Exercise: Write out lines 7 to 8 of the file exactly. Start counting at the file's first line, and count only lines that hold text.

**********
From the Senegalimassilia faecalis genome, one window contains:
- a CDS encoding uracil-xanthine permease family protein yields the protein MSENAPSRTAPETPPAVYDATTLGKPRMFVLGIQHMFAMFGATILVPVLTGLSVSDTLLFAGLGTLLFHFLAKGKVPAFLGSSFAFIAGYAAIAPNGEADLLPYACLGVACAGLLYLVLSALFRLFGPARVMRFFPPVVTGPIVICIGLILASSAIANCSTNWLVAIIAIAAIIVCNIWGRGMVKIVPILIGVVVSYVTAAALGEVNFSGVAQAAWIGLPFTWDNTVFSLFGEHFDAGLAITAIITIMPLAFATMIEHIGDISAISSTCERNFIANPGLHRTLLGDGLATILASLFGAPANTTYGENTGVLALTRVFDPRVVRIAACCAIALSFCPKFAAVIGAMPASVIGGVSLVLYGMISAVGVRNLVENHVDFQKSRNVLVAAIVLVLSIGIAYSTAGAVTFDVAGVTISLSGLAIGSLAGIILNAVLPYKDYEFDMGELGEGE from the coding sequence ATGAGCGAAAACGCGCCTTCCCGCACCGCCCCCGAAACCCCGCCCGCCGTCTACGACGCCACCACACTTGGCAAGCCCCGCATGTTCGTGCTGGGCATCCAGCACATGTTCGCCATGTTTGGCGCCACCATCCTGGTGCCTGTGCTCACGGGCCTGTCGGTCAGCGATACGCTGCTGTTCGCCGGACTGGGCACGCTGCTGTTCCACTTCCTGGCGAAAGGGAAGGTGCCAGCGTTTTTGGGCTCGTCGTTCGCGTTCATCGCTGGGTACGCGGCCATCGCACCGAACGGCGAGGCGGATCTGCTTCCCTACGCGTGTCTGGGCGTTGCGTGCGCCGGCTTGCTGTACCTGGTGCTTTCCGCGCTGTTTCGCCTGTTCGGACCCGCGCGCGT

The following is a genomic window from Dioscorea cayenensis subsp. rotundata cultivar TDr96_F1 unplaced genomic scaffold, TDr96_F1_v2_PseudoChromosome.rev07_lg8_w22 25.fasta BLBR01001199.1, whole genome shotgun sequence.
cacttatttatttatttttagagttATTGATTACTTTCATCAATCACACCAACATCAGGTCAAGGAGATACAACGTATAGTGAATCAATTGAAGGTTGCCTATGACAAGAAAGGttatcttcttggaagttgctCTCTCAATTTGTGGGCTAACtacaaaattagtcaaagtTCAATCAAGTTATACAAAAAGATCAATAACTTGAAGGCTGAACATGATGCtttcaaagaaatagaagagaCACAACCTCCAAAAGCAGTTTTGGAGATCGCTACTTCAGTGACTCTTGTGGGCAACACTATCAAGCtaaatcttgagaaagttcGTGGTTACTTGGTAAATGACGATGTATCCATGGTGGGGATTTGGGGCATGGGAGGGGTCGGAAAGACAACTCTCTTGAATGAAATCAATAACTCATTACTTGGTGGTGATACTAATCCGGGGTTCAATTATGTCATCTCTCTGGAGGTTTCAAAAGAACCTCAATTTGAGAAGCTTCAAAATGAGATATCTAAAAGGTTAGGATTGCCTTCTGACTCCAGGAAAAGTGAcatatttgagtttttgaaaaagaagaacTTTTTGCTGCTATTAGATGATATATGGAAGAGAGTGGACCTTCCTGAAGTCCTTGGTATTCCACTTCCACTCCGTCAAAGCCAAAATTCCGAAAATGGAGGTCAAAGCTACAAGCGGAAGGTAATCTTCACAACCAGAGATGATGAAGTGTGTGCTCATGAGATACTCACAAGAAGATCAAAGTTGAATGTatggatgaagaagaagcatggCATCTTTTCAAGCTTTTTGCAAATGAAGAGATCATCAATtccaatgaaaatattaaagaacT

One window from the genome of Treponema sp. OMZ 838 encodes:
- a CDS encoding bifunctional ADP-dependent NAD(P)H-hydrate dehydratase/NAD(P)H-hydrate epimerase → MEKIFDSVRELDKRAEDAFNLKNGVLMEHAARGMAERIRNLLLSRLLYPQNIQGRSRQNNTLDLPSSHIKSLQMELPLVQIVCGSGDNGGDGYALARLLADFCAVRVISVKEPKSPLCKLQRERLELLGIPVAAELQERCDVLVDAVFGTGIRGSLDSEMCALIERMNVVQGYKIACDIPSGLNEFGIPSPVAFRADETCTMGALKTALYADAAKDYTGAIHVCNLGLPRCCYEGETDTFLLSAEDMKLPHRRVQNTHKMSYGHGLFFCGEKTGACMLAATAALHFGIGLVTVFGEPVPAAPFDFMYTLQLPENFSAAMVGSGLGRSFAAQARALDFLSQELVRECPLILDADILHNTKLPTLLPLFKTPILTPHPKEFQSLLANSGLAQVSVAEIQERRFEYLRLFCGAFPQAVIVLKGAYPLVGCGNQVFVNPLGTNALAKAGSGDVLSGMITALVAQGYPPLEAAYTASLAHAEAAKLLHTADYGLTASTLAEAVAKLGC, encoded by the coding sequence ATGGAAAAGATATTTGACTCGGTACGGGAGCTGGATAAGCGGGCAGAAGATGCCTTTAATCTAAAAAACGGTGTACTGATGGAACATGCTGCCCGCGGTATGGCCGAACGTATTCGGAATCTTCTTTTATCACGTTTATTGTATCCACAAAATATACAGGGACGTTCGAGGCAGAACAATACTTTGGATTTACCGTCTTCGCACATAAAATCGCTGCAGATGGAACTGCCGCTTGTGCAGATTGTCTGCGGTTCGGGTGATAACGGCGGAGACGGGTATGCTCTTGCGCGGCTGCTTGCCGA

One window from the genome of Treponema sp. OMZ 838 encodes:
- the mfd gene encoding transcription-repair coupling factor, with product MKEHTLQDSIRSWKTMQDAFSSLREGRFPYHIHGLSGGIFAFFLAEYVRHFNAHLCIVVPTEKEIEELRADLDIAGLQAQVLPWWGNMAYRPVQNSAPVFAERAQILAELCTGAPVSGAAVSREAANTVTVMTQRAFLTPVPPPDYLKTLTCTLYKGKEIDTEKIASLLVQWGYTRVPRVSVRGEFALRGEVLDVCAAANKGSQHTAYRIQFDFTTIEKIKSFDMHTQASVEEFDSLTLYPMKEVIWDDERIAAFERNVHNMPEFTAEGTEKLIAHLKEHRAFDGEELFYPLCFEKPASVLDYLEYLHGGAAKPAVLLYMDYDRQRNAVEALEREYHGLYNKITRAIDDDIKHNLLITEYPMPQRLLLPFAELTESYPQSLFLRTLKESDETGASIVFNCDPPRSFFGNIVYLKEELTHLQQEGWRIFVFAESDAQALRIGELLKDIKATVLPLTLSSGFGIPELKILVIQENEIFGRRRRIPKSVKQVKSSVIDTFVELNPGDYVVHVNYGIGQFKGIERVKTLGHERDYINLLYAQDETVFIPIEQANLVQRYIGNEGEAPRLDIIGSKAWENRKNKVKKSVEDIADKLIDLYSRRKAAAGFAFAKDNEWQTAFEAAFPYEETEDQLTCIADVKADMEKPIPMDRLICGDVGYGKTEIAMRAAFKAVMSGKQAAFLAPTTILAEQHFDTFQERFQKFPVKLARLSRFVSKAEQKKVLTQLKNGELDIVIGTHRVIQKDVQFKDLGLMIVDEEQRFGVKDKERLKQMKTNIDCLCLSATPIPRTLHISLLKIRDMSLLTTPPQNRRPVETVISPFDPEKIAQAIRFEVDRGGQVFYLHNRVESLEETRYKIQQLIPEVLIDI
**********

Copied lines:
One window from the genome of Treponema sp. OMZ 838 encodes:
- the mfd gene encoding transcription-repair coupling factor, with product MKEHTLQDSIRSWKTMQDAFSSLREGRFPYHIHGLSGGIFAFFLAEYVRHFNAHLCIVVPTEKEIEELRADLDIAGLQAQVLPWWGNMAYRPVQNSAPVFAERAQILAELCTGAPVSGAAVSREAANTVTVMTQRAFLTPVPPPDYLKTLTCTLYKGKEIDTEKIASLLVQWGYTRVPRVSVRGEFALRGEVLDVCAAANKGSQHTAYRIQFDFTTIEKIKSFDMHTQASVEEFDSLTLYPMKEVIWDDERIAAFERNVHNMPEFTAEGTEKLIAHLKEHRAFDGEELFYPLCFEKPASVLDYLEYLHGGAAKPAVLLYMDYDRQRNAVEALEREYHGLYNKITRAIDDDIKHNLLITEYPMPQRLLLPFAELTESYPQSLFLRTLKESDETGASIVFNCDPPRSFFGNIVYLKEELTHLQQEGWRIFVFAESDAQALRIGELLKDIKATVLPLTLSSGFGIPELKILVIQENEIFGRRRRIPKSVKQVKSSVIDTFVELNPGDYVVHVNYGIGQFKGIERVKTLGHERDYINLLYAQDETVFIPIEQANLVQRYIGNEGEAPRLDIIGSKAWENRKNKVKKSVEDIADKLIDLYSRRKAAAGFAFAKDNEWQTAFEAAFPYEETEDQLTCIADVKADMEKPIPMDRLICGDVGYGKTEIAMRAAFKAVMSGKQAAFLAPTTILAEQHFDTFQERFQKFPVKLARLSRFVSKAEQKKVLTQLKNGELDIVIGTHRVIQKDVQFKDLGLMIVDEEQRFGVKDKERLKQMKTNIDCLCLSATPIPRTLHISLLKIRDMSLLTTPPQNRRPVETVISPFDPEKIAQAIRFEVDRGGQVFYLHNRVESLEETRYKIQQLIPEVLIDI